History from Home – The Donelson Family & Founding of Nashville
Did you know that Rachel Donelson Jackson was from one of the founding families that settled in what we now know as Nashville today?
Let’s look at the remarkable story of Colonel John Donelson and the journey from Fort Patrick Henry, Virginia on the Holston River to the French Salt-Springs on Cumberland River, now known as Nashville, Tennessee.
On December 22, 1779, a flotilla of 30 flatboats loaded with 200 people left the banks of Fort Patrick Henry. The biggest boat was led by Virginia surveyor John Donelson and his family. It held about 30 people, including 12-year-old Rachel Donelson, and had been christened The Adventure.
The Donelson Party comprised one of two groups that migrated that year. Another group of men, led by James Robertson, went by land, through the Cumberland Gap, through Kentucky and into Nashville. Robertson’s journey was relatively uneventful, while the Donelson party ran into one misadventure after another.
Their four-month journey started with much excitement. Imagine the sense of frustration they must have had three days later, when their boats ran aground, and they found themselves stuck in the ice. Unable to turn back, they had to spend the winter stuck until February 27th, when the boats were able to move again.
Making their way through present-day Knoxville, the group began to face many misfortunes. The first death of an African American man happened on March 4th from the result of frostbite. Then an outbreak of smallpox plagued the party.
The settlers faced their most daunting challenge of being ambushed by Indians. The yells of the Indians, the crack of guns, the screams of the women were borne along the gorge to the ears of the voyagers. Twenty-eight were doomed on one of the boats. With the help of the increasingly rapid waters, the rest of the party was able to escape further harm.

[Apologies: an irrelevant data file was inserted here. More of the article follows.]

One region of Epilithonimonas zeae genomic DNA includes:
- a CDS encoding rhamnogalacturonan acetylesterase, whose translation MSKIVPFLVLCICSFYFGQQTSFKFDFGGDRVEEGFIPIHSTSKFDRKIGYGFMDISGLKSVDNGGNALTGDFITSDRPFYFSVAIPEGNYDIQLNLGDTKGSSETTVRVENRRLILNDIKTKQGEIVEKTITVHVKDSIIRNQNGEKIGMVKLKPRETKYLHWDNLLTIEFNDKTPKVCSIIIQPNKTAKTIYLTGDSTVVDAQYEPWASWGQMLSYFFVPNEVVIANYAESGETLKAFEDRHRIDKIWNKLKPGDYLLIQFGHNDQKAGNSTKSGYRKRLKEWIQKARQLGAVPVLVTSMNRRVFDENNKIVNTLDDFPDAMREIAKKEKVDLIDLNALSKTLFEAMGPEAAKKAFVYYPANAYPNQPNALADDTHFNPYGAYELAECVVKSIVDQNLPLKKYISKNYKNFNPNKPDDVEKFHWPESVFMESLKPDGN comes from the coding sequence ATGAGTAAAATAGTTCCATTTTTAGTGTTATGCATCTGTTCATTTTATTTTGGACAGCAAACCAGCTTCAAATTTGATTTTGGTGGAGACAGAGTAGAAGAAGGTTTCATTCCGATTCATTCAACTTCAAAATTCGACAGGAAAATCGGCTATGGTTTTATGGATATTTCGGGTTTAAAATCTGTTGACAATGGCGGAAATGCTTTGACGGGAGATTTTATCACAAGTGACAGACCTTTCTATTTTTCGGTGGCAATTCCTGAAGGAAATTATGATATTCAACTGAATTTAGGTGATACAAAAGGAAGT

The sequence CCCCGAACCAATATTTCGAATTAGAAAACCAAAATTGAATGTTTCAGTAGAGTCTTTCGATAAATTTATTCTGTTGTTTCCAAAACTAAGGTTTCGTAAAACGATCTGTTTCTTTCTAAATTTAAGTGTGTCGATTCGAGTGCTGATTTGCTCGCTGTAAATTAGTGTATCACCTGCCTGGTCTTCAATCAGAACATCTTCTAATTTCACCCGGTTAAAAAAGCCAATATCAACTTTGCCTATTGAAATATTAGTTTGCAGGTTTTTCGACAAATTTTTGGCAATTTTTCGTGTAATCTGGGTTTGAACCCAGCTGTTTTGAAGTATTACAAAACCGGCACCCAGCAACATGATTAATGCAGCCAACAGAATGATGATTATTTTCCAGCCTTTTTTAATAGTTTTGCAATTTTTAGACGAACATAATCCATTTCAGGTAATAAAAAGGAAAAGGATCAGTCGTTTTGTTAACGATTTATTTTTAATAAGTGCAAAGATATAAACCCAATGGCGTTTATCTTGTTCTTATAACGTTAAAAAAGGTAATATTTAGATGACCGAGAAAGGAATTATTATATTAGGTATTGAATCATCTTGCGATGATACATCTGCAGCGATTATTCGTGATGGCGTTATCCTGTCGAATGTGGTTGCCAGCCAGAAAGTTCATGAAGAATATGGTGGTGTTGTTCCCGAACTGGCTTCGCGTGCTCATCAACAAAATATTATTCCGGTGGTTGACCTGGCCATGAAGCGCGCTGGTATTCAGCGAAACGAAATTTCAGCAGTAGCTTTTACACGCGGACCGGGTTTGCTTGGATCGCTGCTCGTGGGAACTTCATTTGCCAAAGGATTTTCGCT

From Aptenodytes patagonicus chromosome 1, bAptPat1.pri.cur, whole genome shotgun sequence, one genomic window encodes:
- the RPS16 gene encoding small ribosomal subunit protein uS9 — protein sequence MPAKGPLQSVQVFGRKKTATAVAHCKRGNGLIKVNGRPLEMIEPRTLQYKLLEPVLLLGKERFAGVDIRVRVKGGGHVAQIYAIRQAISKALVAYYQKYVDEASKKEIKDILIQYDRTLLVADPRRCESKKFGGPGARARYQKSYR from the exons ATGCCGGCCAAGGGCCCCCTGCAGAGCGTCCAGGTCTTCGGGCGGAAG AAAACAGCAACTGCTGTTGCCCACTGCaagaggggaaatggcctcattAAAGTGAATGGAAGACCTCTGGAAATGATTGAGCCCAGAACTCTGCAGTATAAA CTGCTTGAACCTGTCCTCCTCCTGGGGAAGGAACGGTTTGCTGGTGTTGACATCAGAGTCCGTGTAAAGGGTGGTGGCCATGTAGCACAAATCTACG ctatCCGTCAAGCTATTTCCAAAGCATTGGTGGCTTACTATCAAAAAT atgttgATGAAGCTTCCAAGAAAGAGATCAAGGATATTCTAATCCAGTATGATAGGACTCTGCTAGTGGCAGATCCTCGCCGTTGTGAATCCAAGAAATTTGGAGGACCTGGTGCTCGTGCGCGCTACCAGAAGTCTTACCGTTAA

Next came the terrifying journey through the Muscle Shoals, the steepest and most treacherous part of the Tennessee River. To everyone’s relief, they made it with no accidents.
In a week, the boats had floated 250 miles downstream to the junction of the Tennessee and the Ohio rivers. It was here that the journey became physically more difficult because the boats now had to turn upstream on the Ohio and subsequently on the Cumberland. Every able-bodied person had to paddle.
Finally, the boats arrived at Ft. Nashborough (the new name for French Lick) on April 24, 1780, having come a thousand miles. At least 33 of them had died or been captured on the way. The Donelson party reunited with the Robertson party.
The community that they started is today known as Nashville named for Francis Nash, a Brigadier General in the American Revolutionary War.
John Donelson was mysteriously killed on the trail between Kentucky and Nashville in 1785. His tenth child (out of eleven) was Rachel Donelson Jackson, the future wife of Andrew Jackson, seventh president of the United States.